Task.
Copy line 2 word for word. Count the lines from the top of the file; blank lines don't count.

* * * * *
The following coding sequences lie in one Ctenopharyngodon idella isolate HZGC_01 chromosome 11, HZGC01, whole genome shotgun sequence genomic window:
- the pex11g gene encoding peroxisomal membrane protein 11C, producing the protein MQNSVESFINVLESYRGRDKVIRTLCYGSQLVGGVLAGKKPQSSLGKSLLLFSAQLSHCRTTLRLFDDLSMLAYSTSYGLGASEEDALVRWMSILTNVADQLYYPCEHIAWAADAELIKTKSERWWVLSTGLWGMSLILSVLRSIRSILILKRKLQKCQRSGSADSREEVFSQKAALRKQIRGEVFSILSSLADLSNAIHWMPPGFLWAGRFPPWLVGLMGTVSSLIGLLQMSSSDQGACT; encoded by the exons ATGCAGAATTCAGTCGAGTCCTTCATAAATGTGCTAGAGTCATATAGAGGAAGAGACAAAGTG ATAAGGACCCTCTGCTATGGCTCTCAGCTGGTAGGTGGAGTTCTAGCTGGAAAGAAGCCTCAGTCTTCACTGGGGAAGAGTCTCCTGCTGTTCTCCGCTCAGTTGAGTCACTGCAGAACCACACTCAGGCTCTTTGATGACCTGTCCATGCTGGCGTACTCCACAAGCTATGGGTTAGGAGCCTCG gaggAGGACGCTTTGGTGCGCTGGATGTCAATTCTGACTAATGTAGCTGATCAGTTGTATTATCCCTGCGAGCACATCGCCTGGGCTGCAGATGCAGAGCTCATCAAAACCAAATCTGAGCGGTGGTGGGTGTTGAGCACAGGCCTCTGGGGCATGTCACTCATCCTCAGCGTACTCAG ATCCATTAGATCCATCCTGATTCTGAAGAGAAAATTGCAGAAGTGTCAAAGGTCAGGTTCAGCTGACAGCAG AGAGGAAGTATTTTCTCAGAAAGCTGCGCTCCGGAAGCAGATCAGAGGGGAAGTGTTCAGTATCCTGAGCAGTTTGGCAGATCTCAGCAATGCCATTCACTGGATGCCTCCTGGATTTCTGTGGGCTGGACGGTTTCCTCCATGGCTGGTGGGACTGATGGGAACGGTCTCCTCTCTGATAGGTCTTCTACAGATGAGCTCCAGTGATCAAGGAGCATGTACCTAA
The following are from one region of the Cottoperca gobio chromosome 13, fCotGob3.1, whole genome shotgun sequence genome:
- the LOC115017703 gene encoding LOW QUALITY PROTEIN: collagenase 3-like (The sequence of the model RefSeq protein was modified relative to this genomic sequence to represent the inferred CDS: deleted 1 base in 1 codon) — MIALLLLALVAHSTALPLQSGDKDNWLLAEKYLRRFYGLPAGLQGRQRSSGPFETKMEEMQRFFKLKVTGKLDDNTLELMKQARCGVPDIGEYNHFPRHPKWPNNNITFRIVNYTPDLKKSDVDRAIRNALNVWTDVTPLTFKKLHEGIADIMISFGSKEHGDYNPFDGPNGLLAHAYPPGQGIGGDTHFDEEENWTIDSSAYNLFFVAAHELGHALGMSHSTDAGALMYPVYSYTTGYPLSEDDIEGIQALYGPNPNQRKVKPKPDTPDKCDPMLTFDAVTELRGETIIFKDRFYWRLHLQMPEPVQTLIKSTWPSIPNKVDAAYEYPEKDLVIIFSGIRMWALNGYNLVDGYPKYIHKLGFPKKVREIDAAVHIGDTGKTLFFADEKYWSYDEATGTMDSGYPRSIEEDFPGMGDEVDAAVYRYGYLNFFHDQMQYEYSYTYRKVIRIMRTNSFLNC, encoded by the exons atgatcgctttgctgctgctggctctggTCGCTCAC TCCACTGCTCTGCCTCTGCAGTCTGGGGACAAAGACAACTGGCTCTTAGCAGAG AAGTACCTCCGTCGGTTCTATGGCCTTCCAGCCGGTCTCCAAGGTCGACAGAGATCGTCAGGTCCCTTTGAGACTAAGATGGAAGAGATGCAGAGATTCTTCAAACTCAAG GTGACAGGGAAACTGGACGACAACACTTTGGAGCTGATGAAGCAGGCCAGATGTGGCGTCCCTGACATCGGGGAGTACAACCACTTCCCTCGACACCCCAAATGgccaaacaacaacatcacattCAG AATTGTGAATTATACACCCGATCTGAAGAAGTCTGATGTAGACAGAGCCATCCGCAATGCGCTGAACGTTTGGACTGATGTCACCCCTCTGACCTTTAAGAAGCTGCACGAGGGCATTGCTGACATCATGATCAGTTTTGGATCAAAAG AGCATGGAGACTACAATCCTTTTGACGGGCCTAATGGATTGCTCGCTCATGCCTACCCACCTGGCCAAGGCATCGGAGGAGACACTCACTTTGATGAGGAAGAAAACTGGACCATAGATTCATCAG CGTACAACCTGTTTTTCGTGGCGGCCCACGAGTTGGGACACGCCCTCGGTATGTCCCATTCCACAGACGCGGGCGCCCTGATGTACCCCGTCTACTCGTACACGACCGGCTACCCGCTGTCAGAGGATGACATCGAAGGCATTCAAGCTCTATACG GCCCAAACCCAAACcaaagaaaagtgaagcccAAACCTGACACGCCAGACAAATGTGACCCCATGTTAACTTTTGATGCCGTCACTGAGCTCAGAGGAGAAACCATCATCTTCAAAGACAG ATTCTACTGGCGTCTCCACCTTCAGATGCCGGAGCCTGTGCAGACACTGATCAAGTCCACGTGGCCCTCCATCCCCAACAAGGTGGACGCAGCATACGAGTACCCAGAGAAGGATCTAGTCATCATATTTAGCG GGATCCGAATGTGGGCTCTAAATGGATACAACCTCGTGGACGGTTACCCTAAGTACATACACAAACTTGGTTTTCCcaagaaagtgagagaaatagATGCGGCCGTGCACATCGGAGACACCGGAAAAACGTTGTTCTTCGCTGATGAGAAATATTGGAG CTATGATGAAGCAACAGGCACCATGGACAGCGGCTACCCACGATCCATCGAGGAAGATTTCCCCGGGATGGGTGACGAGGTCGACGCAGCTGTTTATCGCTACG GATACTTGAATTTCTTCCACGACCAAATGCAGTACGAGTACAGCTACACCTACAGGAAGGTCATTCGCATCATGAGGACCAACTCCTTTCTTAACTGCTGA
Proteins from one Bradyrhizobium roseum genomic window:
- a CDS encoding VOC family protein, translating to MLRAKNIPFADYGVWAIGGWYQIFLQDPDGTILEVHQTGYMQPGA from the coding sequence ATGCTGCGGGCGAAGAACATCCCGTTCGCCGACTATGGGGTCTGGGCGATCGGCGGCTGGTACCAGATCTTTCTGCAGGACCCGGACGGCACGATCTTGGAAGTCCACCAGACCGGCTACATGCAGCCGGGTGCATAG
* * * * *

- the pex11g gene encoding peroxisomal membrane protein 11C, producing the protein MQNSVESFINVLESYRGRDKVIRTLCYGSQLVGGVLAGKKPQSSLGKSLLLFSAQLSHCRTTLRLFDDLSMLAYSTSYGLGASEEDALVRWMSILTNVADQLYYPCEHIAWAADAELIKTKSERWWVLSTGLWGMSLILSVLRSIRSILILKRKLQKCQRSGSADSREEVFSQKAALRKQIRGEVFSILSSLADLSNAIHWMPPGFLWAGRFPPWLVGLMGTVSSLIGLLQMSSSDQGACT; encoded by the exons ATGCAGAATTCAGTCGAGTCCTTCATAAATGTGCTAGAGTCATATAGAGGAAGAGACAAAGTG ATAAGGACCCTCTGCTATGGCTCTCAGCTGGTAGGTGGAGTTCTAGCTGGAAAGAAGCCTCAGTCTTCACTGGGGAAGAGTCTCCTGCTGTTCTCCGCTCAGTTGAGTCACTGCAGAACCACACTCAGGCTCTTTGATGACCTGTCCATGCTGGCGTACTCCACAAGCTATGGGTTAGGAGCCTCG gaggAGGACGCTTTGGTGCGCTGGATGTCAATTCTGACTAATGTAGCTGATCAGTTGTATTATCCCTGCGAGCACATCGCCTGGGCTGCAGATGCAGAGCTCATCAAAACCAAATCTGAGCGGTGGTGGGTGTTGAGCACAGGCCTCTGGGGCATGTCACTCATCCTCAGCGTACTCAG ATCCATTAGATCCATCCTGATTCTGAAGAGAAAATTGCAGAAGTGTCAAAGGTCAGGTTCAGCTGACAGCAG AGAGGAAGTATTTTCTCAGAAAGCTGCGCTCCGGAAGCAGATCAGAGGGGAAGTGTTCAGTATCCTGAGCAGTTTGGCAGATCTCAGCAATGCCATTCACTGGATGCCTCCTGGATTTCTGTGGGCTGGACGGTTTCCTCCATGGCTGGTGGGACTGATGGGAACGGTCTCCTCTCTGATAGGTCTTCTACAGATGAGCTCCAGTGATCAAGGAGCATGTACCTAA